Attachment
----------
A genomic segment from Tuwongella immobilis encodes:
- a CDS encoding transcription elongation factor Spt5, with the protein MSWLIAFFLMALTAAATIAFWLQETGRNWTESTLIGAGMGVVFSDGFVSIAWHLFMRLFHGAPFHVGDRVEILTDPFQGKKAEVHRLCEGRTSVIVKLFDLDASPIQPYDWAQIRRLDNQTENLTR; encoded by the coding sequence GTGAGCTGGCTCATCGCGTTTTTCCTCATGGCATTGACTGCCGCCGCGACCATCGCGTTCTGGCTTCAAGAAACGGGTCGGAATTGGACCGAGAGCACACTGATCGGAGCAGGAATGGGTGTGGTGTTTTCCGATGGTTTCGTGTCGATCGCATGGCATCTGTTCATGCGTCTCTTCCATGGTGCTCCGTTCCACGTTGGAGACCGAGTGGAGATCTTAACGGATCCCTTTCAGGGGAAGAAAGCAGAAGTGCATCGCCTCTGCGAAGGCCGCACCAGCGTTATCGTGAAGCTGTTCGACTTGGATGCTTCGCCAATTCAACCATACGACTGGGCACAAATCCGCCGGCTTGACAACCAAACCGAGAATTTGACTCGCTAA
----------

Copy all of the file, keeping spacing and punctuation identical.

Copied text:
A genomic segment from Tuwongella immobilis encodes:
- a CDS encoding transcription elongation factor Spt5, with the protein MSWLIAFFLMALTAAATIAFWLQETGRNWTESTLIGAGMGVVFSDGFVSIAWHLFMRLFHGAPFHVGDRVEILTDPFQGKKAEVHRLCEGRTSVIVKLFDLDASPIQPYDWAQIRRLDNQTENLTR; encoded by the coding sequence GTGAGCTGGCTCATCGCGTTTTTCCTCATGGCATTGACTGCCGCCGCGACCATCGCGTTCTGGCTTCAAGAAACGGGTCGGAATTGGACCGAGAGCACACTGATCGGAGCAGGAATGGGTGTGGTGTTTTCCGATGGTTTCGTGTCGATCGCATGGCATCTGTTCATGCGTCTCTTCCATGGTGCTCCGTTCCACGTTGGAGACCGAGTGGAGATCTTAACGGATCCCTTTCAGGGGAAGAAAGCAGAAGTGCATCGCCTCTGCGAAGGCCGCACCAGCGTTATCGTGAAGCTGTTCGACTTGGATGCTTCGCCAATTCAACCATACGACTGGGCACAAATCCGCCGGCTTGACAACCAAACCGAGAATTTGACTCGCTAA